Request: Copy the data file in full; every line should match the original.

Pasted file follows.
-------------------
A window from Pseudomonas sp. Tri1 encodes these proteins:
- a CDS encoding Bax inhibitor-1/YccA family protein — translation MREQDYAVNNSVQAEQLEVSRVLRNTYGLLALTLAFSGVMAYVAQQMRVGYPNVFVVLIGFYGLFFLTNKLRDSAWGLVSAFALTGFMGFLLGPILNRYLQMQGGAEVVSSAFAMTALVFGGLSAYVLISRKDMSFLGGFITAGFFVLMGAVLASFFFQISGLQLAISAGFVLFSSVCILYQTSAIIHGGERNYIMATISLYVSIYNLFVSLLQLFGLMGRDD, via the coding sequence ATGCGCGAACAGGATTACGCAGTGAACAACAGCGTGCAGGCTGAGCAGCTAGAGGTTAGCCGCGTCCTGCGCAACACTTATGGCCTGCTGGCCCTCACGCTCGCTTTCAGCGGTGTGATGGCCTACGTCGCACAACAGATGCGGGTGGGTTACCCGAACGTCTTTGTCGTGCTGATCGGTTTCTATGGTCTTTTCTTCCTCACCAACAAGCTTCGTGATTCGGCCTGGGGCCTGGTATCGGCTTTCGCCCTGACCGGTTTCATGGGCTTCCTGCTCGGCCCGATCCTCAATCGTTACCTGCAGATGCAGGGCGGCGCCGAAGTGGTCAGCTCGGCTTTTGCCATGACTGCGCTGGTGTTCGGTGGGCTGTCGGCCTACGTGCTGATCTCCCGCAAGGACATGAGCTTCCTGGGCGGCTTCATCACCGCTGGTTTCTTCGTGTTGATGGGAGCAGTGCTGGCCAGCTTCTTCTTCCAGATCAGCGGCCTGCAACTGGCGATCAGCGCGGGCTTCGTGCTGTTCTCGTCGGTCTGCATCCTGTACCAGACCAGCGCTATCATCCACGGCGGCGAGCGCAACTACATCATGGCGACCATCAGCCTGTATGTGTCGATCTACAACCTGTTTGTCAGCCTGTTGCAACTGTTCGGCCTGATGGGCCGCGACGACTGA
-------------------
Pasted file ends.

A window from Pseudomonas sp. Tri1 encodes these proteins:
- a CDS encoding Bax inhibitor-1/YccA family protein — translation MREQDYAVNNSVQAEQLEVSRVLRNTYGLLALTLAFSGVMAYVAQQMRVGYPNVFVVLIGFYGLFFLTNKLRDSAWGLVSAFALTGFMGFLLGPILNRYLQMQGGAEVVSSAFAMTALVFGGLSAYVLISRKDMSFLGGFITAGFFVLMGAVLASFFFQISGLQLAISAGFVLFSSVCILYQTSAIIHGGERNYIMATISLYVSIYNLFVSLLQLFGLMGRDD, via the coding sequence ATGCGCGAACAGGATTACGCAGTGAACAACAGCGTGCAGGCTGAGCAGCTAGAGGTTAGCCGCGTCCTGCGCAACACTTATGGCCTGCTGGCCCTCACGCTCGCTTTCAGCGGTGTGATGGCCTACGTCGCACAACAGATGCGGGTGGGTTACCCGAACGTCTTTGTCGTGCTGATCGGTTTCTATGGTCTTTTCTTCCTCACCAACAAGCTTCGTGATTCGGCCTGGGGCCTGGTATCGGCTTTCGCCCTGACCGGTTTCATGGGCTTCCTGCTCGGCCCGATCCTCAATCGTTACCTGCAGATGCAGGGCGGCGCCGAAGTGGTCAGCTCGGCTTTTGCCATGACTGCGCTGGTGTTCGGTGGGCTGTCGGCCTACGTGCTGATCTCCCGCAAGGACATGAGCTTCCTGGGCGGCTTCATCACCGCTGGTTTCTTCGTGTTGATGGGAGCAGTGCTGGCCAGCTTCTTCTTCCAGATCAGCGGCCTGCAACTGGCGATCAGCGCGGGCTTCGTGCTGTTCTCGTCGGTCTGCATCCTGTACCAGACCAGCGCTATCATCCACGGCGGCGAGCGCAACTACATCATGGCGACCATCAGCCTGTATGTGTCGATCTACAACCTGTTTGTCAGCCTGTTGCAACTGTTCGGCCTGATGGGCCGCGACGACTGA